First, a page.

Tuesday, June 11, 2019

Kristi Kirshe is up for the HSBC World Rugby Women's Sevens Series Rookie of the Year 2019

Via @FranklinRec



"a real organic change toward making sure that our language is reflecting our human experiences"

From the Milford Daily News, articles of interest for Franklin:
"For a few Massachusetts communities, equality has nothing to do with why there is no gender in top board titles. In Franklin, the name “Town Council” was chosen in 1978 for the type of government that came with the term. 
“It was entirely about the type of government,” said Franklin author James Johnston Jr., whose Franklin history “Odyssey in the Wilderness” won a national award. “I don’t think that anybody thought about (gender).” 
While select boards, city councils and town councils have ruled a few communities, like Franklin, for decades, recent years have seen a purposeful switch in language to be more inclusive. At least 10 towns since 2017 have voted to have select boards, and Somerville’s top elected officials became city councilors last year."

Continue reading the article online (subscription may be required)
https://www.milforddailynews.com/news/20190610/more-municipal-boards-switching-to-gender-neutral-designations


“We make it a celebration of what they’ve accomplished”

From the Milford Daily News, articles of interest for Franklin:
"Kids in Franklin have shown that you don’t have to be big to accomplish great things.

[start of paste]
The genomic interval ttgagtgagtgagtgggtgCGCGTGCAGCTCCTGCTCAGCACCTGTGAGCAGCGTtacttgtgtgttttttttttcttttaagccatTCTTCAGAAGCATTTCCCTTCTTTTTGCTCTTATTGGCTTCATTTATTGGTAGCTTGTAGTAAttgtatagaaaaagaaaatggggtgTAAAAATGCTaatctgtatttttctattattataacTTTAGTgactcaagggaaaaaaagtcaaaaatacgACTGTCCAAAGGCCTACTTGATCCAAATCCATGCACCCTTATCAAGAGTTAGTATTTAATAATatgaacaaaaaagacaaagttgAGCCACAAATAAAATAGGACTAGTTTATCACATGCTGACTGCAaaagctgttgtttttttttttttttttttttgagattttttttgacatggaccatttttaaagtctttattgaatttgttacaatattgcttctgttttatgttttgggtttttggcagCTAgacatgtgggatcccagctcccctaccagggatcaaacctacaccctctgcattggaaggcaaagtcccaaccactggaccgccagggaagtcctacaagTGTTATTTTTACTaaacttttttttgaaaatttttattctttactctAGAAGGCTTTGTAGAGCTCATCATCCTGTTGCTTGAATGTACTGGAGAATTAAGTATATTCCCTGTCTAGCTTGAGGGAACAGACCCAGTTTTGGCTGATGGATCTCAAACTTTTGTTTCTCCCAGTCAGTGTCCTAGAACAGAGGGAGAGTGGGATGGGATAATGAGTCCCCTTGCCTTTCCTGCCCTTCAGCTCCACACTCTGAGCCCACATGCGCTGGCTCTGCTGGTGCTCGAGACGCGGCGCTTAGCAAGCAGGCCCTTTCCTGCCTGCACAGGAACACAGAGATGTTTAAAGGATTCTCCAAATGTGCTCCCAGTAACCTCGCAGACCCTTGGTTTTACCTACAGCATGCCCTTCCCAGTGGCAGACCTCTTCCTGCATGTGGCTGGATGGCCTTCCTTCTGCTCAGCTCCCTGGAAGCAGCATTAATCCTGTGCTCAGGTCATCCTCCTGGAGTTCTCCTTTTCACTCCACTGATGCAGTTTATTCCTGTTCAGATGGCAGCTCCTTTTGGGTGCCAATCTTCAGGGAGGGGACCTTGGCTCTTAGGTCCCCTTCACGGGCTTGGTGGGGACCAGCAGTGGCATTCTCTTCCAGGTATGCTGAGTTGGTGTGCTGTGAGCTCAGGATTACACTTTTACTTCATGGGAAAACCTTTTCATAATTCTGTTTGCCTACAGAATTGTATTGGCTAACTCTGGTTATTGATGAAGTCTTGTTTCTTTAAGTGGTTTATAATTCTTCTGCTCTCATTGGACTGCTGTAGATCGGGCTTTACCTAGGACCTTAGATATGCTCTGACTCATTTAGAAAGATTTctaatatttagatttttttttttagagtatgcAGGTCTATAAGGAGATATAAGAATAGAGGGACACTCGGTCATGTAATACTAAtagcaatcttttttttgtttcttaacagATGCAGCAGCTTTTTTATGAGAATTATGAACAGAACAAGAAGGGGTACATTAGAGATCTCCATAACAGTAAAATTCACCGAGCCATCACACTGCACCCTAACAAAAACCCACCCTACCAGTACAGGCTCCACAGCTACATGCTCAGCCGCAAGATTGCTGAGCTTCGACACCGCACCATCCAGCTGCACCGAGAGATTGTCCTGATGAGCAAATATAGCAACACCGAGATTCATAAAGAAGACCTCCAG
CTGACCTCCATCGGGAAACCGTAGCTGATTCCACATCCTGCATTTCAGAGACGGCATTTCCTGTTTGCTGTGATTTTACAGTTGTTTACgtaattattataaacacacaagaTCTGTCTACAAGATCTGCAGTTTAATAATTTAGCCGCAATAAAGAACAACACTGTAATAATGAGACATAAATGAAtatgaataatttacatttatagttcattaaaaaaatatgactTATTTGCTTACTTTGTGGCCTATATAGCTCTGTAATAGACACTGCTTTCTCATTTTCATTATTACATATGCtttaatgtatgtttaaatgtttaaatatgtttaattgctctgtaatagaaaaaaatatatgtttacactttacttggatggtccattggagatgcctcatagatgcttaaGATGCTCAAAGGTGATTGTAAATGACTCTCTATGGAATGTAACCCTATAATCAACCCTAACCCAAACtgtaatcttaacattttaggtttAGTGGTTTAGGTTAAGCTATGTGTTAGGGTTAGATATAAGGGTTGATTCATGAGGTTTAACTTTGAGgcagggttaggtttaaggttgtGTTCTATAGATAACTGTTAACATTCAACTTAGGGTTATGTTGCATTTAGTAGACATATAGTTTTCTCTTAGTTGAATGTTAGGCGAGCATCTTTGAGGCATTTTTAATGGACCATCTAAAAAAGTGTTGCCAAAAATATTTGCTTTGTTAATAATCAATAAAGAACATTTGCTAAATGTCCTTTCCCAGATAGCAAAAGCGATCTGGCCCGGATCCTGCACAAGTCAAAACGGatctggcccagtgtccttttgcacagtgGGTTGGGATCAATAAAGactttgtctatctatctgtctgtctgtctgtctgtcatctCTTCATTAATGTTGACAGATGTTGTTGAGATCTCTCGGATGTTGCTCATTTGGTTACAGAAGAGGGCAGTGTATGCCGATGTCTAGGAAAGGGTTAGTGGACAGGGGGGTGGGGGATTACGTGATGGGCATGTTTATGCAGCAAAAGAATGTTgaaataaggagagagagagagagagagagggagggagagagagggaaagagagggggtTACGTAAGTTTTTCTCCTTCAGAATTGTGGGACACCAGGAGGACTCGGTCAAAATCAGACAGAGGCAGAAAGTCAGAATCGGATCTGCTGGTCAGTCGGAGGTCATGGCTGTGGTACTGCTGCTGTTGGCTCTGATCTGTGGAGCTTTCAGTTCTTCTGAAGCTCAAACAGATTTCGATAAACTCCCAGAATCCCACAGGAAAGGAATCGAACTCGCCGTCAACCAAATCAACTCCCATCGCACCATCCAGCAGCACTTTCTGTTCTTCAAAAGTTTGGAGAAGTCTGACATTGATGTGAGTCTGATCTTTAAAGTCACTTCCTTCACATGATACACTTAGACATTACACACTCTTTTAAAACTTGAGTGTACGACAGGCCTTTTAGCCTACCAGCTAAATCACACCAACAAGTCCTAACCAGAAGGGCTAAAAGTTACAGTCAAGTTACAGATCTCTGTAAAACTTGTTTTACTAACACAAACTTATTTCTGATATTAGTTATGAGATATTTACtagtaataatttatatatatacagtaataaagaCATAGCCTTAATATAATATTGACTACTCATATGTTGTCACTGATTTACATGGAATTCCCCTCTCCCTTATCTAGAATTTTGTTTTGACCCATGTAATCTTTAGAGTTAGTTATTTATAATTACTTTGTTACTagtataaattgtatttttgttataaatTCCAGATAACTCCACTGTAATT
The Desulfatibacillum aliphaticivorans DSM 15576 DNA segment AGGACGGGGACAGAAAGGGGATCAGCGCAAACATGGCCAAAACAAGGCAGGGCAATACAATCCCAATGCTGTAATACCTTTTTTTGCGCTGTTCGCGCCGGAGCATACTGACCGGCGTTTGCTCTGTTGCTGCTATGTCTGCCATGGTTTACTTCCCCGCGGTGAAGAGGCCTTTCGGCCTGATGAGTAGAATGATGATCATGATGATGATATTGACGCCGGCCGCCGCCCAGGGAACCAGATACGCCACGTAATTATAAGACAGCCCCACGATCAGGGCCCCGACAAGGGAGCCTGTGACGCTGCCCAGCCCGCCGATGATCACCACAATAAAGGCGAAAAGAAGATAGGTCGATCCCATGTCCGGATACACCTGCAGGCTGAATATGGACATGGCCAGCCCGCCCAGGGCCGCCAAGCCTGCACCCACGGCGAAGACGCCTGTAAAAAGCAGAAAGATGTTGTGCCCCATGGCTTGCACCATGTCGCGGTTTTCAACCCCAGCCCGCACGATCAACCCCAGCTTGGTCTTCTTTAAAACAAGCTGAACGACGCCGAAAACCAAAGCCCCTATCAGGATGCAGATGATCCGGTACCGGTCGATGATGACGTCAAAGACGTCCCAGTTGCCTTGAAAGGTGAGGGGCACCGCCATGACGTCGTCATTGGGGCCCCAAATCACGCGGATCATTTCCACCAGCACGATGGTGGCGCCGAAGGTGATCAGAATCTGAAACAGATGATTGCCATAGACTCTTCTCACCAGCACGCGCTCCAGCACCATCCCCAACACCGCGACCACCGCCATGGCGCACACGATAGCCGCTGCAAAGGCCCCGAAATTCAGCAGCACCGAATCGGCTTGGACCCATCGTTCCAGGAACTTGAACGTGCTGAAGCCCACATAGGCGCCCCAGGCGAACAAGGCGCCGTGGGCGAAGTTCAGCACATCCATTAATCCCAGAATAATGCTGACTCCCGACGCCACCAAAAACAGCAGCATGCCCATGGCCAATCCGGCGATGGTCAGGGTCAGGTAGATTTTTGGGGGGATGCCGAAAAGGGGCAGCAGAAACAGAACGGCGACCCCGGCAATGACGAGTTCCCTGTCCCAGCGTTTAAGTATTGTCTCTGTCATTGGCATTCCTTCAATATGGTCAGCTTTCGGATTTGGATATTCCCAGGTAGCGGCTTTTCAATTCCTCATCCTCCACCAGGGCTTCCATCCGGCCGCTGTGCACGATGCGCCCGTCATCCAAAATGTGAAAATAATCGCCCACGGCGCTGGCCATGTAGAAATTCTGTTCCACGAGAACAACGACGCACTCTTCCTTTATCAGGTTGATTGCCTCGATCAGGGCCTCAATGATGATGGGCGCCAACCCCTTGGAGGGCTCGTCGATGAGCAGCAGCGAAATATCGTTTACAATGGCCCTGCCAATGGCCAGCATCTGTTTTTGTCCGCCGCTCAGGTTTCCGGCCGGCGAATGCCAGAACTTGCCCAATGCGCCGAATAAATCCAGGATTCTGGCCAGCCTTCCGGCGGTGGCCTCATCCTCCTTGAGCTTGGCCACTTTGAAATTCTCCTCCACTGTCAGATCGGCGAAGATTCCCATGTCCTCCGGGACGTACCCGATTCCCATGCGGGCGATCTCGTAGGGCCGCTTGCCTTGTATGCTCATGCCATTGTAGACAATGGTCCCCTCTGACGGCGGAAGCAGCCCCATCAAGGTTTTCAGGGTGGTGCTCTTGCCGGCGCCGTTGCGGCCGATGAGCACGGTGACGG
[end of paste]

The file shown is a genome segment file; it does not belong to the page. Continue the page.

For the past 12 years, youths ages 3 to 14 have put their feet to work kicking cancer, pedaling their bikes each June in the Franklin PMC Kids Ride and putting their town in the third spot statewide for fundraising power. 
“We’ve been up there for the last several years,” says Sharon Baryluk, a Franklin mom who has been on the Franklin PMC Ride planning committee since the beginning. 
Her kids have aged out of the event, but she and her fellow organizers feel compelled to continue their mission: To encourage children to ride their bikes and give back to the community, “instilling the value of working for the benefit of others and promote athletic fitness and physical activity,” all while helping the Dana Farber Institute through its Jimmy Fund with the funding it needs for life-saving cancer research and treatment."

Continue reading the article online (subscription may be required)
https://www.milforddailynews.com/news/20190610/franklin-pmc-kids-ride-one-of-states-tops-fundraisers

Riders and volunteers can register and donate online at www.kids.pmc.org/franklin

Franklin PMC Kids Ride
Franklin PMC Kids Ride

MBTA Commuter Rail: Through June 25: Franklin Line Alert

Weekdays, June 13-25, due to Amtrak switch replacement near Readville, outbound trains 741 & 703 as well as inbound trains 718, 720, 722 & 746 will not stop at Back Bay & Ruggles. 

Trains 741, 720, 722 & 746 will board at the upper platform at Readville.

Last Updated: Jun 10 2019 11:47 AM


The current Franklin Schedule PDF can be found here
https://cdn.mbta.com/sites/default/files/route_pdfs/2019-spring/2019-05-20-franklin-accessible.pdf

trying to make sense of the announcement, the circle trains will NOT STOP  at Ruggles and BackBay from June 13 through June 25
trying to make sense of the announcement, the circle trains will NOT STOP